St. Cyprian on the Church and the Papacy
"...they dare even to set sail...to the chair of Peter and the principal Church [at
This is my short introduction to the chapter "St. Cyprian on the Church" from the scholarly work Studies on the Early Papacy by Dom John Chapman (Kennikat Press, 1971, orig 1928). Fr. Chapman was responding to a German Protestant scholar whose arguments were similar to the anti-Catholic Anglican divines of Chapman's day (the turn of the 20th century).
For those interested in a modern debate between Catholics and Evangelicals on this subject, check out the replies back and forth between Stephen Ray (author of Upon This Rock) and William Webster (author of The Matthew 16 Controversy) and the anti-Catholic rant by James White on Cyprian and Augustine, and Steve Ray's subsequent response.
As you will probably notice, modern anti-Catholic Baptist folks like White and Webster are no match for Catholic patristic scholars like Dom John Chapman, who answered these Anglican arguments long ago. It is a little funny (and somewhat pathetic) seeing such Evangelical critics of the Catholic Church today quote the Church Fathers -- and in fact "borrow" their anti-papal arguments from the Anglican controversialists -- since these modern Evangelicals not only deny the Papacy, but deny virtually everything the Catholic and Anglican scholars of a century ago were agreed upon (a visible Church, the episcopacy, the apostolic succession of Bishops, a common belief about the priesthood, the Eucharist, the sacraments, etc) -- such beliefs that are undeniably taught by Cyprian in the clearest of language, despite how some scholars (today and in the past) might interpret his specific views on the primacy of the Bishop of Rome.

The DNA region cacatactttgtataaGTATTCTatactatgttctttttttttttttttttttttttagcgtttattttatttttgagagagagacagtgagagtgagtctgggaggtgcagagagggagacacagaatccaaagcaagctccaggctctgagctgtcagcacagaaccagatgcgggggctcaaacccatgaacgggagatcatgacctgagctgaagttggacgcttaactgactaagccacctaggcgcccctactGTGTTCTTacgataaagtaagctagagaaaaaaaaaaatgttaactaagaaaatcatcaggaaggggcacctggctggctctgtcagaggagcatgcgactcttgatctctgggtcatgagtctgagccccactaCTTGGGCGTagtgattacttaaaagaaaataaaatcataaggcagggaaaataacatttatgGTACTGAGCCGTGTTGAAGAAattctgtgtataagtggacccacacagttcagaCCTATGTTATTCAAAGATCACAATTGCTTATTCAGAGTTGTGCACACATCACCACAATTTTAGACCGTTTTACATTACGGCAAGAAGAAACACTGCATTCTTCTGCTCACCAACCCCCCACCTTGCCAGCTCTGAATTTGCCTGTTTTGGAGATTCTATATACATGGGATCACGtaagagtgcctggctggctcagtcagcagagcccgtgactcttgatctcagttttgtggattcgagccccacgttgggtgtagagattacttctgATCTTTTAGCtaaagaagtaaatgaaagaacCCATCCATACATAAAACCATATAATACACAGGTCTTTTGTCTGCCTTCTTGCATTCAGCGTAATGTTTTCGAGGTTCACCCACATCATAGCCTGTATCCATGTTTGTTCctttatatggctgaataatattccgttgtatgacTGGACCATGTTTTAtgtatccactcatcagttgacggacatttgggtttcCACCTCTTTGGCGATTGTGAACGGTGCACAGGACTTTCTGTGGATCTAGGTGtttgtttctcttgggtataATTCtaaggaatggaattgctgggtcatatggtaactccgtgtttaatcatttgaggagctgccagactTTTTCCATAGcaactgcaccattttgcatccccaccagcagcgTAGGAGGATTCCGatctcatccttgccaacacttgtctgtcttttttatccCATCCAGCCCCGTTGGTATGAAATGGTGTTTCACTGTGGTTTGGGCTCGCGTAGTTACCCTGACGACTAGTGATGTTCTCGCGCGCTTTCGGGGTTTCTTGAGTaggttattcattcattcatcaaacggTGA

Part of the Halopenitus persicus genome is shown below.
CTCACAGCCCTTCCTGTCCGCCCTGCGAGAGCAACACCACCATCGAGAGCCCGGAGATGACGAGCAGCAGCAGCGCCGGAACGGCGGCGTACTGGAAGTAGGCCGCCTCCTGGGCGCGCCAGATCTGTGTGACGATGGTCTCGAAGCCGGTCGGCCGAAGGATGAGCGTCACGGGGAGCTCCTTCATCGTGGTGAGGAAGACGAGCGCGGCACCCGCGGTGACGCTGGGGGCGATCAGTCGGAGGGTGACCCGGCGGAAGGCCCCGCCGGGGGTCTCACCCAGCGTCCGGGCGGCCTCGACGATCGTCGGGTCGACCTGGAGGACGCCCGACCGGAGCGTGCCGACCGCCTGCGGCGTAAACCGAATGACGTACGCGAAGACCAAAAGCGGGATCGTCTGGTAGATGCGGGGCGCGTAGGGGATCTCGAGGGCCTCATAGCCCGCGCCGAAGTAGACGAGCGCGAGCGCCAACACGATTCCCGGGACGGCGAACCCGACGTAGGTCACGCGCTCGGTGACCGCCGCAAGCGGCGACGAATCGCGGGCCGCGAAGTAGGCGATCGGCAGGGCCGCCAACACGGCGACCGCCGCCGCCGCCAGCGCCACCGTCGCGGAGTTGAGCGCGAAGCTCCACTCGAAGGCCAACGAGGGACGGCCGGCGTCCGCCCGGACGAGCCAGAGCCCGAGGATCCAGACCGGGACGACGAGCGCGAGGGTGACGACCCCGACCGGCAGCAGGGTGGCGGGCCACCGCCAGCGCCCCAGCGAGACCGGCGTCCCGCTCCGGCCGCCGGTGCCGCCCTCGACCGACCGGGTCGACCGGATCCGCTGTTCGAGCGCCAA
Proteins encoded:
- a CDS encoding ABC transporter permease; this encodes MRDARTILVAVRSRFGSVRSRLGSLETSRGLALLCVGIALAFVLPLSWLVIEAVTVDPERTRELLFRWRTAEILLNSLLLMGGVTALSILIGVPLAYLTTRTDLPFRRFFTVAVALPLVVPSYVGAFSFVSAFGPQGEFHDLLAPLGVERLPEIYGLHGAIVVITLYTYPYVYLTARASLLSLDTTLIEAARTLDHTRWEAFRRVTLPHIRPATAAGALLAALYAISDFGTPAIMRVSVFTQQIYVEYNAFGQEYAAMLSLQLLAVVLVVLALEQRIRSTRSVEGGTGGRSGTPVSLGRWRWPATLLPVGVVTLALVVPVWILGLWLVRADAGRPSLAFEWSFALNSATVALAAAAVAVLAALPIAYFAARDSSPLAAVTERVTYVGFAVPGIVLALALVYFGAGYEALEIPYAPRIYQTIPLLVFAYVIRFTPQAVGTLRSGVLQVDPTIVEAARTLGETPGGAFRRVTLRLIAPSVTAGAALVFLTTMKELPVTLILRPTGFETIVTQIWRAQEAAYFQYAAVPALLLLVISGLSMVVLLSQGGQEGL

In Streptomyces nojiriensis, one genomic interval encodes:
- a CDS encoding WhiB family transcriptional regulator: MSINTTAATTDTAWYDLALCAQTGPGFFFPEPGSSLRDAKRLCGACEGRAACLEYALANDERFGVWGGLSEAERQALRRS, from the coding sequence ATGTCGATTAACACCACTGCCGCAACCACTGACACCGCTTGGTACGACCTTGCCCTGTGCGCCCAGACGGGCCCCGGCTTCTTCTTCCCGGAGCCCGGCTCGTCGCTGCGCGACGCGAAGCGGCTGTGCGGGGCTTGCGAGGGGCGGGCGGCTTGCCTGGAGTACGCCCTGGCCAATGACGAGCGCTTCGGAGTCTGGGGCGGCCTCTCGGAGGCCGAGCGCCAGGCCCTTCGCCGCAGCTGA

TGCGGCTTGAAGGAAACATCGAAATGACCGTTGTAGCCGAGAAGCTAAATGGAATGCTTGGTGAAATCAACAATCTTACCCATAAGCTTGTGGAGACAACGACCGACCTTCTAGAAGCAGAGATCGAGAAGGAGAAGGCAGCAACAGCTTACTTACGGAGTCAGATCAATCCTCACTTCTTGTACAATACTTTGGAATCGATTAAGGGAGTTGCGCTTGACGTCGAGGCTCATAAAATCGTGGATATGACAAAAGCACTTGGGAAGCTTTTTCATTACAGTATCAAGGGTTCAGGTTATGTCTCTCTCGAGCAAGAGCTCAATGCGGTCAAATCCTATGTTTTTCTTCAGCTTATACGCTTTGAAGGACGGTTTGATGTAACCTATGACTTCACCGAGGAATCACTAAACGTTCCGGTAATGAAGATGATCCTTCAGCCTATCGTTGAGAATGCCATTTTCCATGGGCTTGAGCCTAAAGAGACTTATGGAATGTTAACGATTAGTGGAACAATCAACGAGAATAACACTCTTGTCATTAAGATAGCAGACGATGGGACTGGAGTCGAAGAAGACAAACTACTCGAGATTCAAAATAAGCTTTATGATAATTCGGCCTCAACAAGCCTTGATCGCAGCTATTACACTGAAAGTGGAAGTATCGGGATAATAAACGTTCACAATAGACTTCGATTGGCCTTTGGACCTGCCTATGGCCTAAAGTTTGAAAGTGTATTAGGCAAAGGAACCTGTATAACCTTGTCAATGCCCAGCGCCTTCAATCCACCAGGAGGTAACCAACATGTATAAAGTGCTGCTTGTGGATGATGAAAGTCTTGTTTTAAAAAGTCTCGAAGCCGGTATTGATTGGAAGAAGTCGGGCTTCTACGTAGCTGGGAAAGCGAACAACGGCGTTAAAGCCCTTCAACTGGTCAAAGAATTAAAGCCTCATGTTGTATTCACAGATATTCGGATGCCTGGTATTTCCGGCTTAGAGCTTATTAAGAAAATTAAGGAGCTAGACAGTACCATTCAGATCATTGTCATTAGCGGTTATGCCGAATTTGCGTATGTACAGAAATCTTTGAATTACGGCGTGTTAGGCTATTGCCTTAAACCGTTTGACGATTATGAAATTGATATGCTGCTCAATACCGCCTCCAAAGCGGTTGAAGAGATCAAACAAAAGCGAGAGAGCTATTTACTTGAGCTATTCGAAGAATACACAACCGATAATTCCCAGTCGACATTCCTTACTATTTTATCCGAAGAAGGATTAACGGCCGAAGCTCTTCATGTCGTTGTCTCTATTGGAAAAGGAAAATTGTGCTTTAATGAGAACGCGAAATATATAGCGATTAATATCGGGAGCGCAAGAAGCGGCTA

As Steve Ray has pointed out, if you want the "best" arguments against the Papacy from the Protestant side, read the Anglican divines of 100 years ago. A good book that presents both the Catholic vs. Anglican views on the early Papacy is Documents Illustrating Papal Authority AD 96-454 by the Anglican historian Edward Giles (London: SPCK, 1952). I translate some of Fr. Chapman's Latin quotations from the convenient compilation made by Giles.
Rome has Spoken, the Case is Closed by Dom John Chapman
St. Athanasius, Arianism, and the Holy See by Dom John Chapman
St. John Chrysostom on the Apostle Peter by Dom John Chapman
St. Jerome and Rome by Dom John Chapman
Some of the relevant passages from the letters and treatises of St. Cyprian of
"[After quoting Matthew 16:18f; John 21:15ff]...On him [Peter] He builds the Church, and to him He gives the command to feed the sheep; and although He assigned a like power to all the Apostles, yet he founded a single Chair, and He established by His own authority a source and an intrinsic reason for that unity. Indeed, the others were that also which Peter was; but a primacy is given to Peter, whereby it is made clear that there is but one Church and one Chair. So too, all are shepherds, and the flock is shown to be one, fed by all the Apostles in single-minded accord. If someone does not hold fast to this unity of Peter, can he imagine that he still holds the faith? If he desert the chair of Peter upon whom the Church was built, can he still be confident that he is in the Church?" (Cyprian, The Unity of the Catholic Church [first edition] 4, c. AD 251)
"Our Lord, whose commands we ought to fear and observe, says in the Gospel, by way of assigning the episcopal dignity and settling the plan of His Church...[quotes Matthew 16:18f]...From that time the ordination of bishops and the plan of the Church flows on through the changes of times and successions; for the Church is founded upon the bishops, and every act of the Church is controlled by these same rulers. Since this has indeed been established by divine law, I marvel at the rash boldness of certain persons who have desired to write to me as if they were writing their letters in the name of the Church, 'since the Church is established upon the bishop and upon the clergy and upon all who stand firm in the faith.'"(Cyprian, Letter 33 (27), 1 to the Lapsed, c. AD 250)